Danish women hold key to Maastricht vote: Gallup poll shows clear majority in favour of ratification
Tuesday 18 May 1993
A Gallup poll yesterday showed 50 per cent for 'yes', 32 per cent 'no', 14 per cent undecided and 4 per cent not intending to vote. However, more than half the 'no' voters expected the result to be 'yes'.
The 'no' campaign yesterday vowed that whatever the result, they would continue their battle. A dozen citizens began legal proceedings to ascertain whether the treaty contradicted Danish constitutional law. The court has yet to rule on the case.
The Foreign Minister, Niels Helveg Petersen, again criticised the British media and some British politicians for fighting a shadow campaign. 'Those who are trying to win the Battle of Britain on Danish soil will be disappointed with tomorrow's result,' he said yesterday.
The Prime Minister, Poul Nyrup Rasmussen, emphasised that the opt-outs on the key areas of defence, citizenship and monetary union that Denmark won from EC colleagues at December's Edinburgh summit would be legally binding and that a 'yes' vote would not boost federalism.
The legality of the Edinburgh Accord and the spectre of a European superstate have loomed large: Danes are proud of their tradition of effective local democracy. Creeping federalism has been one of the principal themes of the 'no' campaign and fears were fanned by Martin Bangemann, the outspoken German EC Commissioner, telling a US newspaper that the Maastricht treaty would lay the foundations for a federal Europe.
Greater Copenhagen and the north and west of Jutland are the only areas to have a majority of 'no' voters. The balance in the previous ballot was tipped by women and Social Democrat supporters who voted against the party line: their votes will be crucial today.
In the Social Democrat stronghold of Odense a straw poll found that many people who voted 'no' last time were still undecided. 'I just don't know . . . I'm not really convinced by any of the arguments. I'll decide in the booth,' said Hanne Olsen.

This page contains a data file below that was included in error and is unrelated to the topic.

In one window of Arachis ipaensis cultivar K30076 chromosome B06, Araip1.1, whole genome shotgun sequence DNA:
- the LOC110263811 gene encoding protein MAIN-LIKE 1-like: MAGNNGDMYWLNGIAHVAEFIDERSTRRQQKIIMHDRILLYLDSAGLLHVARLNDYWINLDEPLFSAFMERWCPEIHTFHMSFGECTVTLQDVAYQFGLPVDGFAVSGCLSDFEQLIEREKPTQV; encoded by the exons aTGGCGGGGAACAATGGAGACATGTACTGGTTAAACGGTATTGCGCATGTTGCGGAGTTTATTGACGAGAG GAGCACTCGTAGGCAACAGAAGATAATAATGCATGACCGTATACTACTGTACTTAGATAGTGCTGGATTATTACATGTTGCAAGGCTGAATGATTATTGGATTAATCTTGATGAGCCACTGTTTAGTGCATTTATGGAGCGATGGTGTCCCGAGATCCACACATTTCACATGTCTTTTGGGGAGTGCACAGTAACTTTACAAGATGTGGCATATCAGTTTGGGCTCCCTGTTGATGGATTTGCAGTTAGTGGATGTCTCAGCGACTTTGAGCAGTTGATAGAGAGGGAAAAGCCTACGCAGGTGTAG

The overwhelming impression is that even if Denmark votes for Maastricht, it will be giving only grudging approval.
Andrew Marr, page 19
Pressure on Major, page 6
- 1 Snoop Dogg and Jared Leto buy a stake in Reddit as A-list invests $50m
- 2 Prince held a Facebook Q&A and this is the only question he answered
- 3 Car tax disc changes: Two days to go - and they affect you much more than just not displaying a piece of paper
- 4 Now we know whose fault it is if you end up being murdered in Thailand
- 5 35,000 walrus gather ashore on north-west Alaska beach 'for a rest'
Exclusive: 'Putin's Russia has been my biggest regret,' says Nato's outgoing Secretary General
The Osborne Ultimatum: Chancellor’s benefits freeze bombshell will affect ten million households
There’s no excuse for Dave Lee Travis’s behaviour, but we need to keep a sense of proportion
Should gay sex be illegal? 16% of Britons think so
Mark Reckless becomes second Tory MP to defect to Ukip in a month
Benefits 'smart cards' plan revealed by Iain Duncan Smith to stop claimants spending welfare money on alcohol
- < Previous
- Next >
£18000 - £23000 per annum + Uncapped OTE: SThree: SThree Group have been well ...
£18000 - £23000 per annum + OTE: SThree: Real Staffing Group is seeking Traine...
£120 - £140 per day: Randstad Education Leeds: We have an exciting opportunity...
Competitive: Randstad Education Manchester: SEN Teacher urgently required for ...